Meta-Analysis Finds Correlation Between Narcissism and Aggression

In a recent study, researchers did a meta-analysis of 437 other studies on narcissism and aggression. The meta-analysis looked at data from over 123,000 participants and found that narcissism is related to a 21% increase in aggressive behavior and an 18% increase in violent behavior.

Narcissism, simply defined is “entitled self-importance.”

Researchers stated that those who are highly narcissistic are especially aggressive when provoked but also aggressive otherwise. Participants with high levels of narcissism also demonstrated high levels of physical and verbal aggression, spreading gossip, bullying and even displacing aggression against innocents or strangers. They were seen to attack both in a hotblooded and coldblooded manner. Narcissism correlated with aggression in both males and females and in both Western and Eastern countries.

Researchers stated that people who think they are superior to others seem to have fewer qualms about attacking those they view as inferior. Research demonstrates that everyone is a little narcissistic but there are those with a much higher level of narcissism and that relates to their level of aggression. They also tend to be bad relationship partners, discriminate against others and are low in empathy.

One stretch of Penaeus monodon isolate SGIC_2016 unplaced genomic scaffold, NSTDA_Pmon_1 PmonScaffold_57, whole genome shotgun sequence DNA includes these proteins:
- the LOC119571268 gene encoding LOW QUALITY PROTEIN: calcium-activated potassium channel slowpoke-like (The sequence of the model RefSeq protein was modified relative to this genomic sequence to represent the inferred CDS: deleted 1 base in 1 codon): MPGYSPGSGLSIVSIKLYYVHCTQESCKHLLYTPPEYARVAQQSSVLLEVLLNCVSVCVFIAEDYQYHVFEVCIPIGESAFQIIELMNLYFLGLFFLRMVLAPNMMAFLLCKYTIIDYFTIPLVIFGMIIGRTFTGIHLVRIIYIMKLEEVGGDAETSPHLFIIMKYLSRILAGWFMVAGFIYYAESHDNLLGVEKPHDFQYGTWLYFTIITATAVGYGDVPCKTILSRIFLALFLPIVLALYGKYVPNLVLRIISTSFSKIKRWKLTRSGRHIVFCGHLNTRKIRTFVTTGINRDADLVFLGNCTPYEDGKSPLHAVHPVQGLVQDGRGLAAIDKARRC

Other studies have looked at a rise in narcissism. Some experts believe social media may be a factor. One study saw that people who posted a large number of selfies increased narcissistic traits by 25% in just four months. Another study found 85% of people are taking far more pictures of themselves than every before.

 

New Study Looks at Special Sub Set of Essential Workers

A new study has found that essential workers (people who work at retail stores, groceries and restaurants) who scored higher on narcissism measurements also shared more than others about their work.

This sharing, whether over social media, in person or otherwise, increased their feelings of narcissism in the moment.

Study authors said that the word “hero” is a trigger word for narcissists. Their study was not focused just front-line essential workers but anyone that works outside the home. Having their work described as heroic plays into narcissist behaviors and gives them an opportunity to shine, in their minds.

Study authors wanted to stress that the results don’t apply to all essential workers, just those who scored highly on narcissism measurements. The study is only about just that subset of workers who admitted to having narcissist behaviors—like the desire to show off to others or the different ways in which they use social media.

The work was published in a journal called “Personality and  Individual Differences.”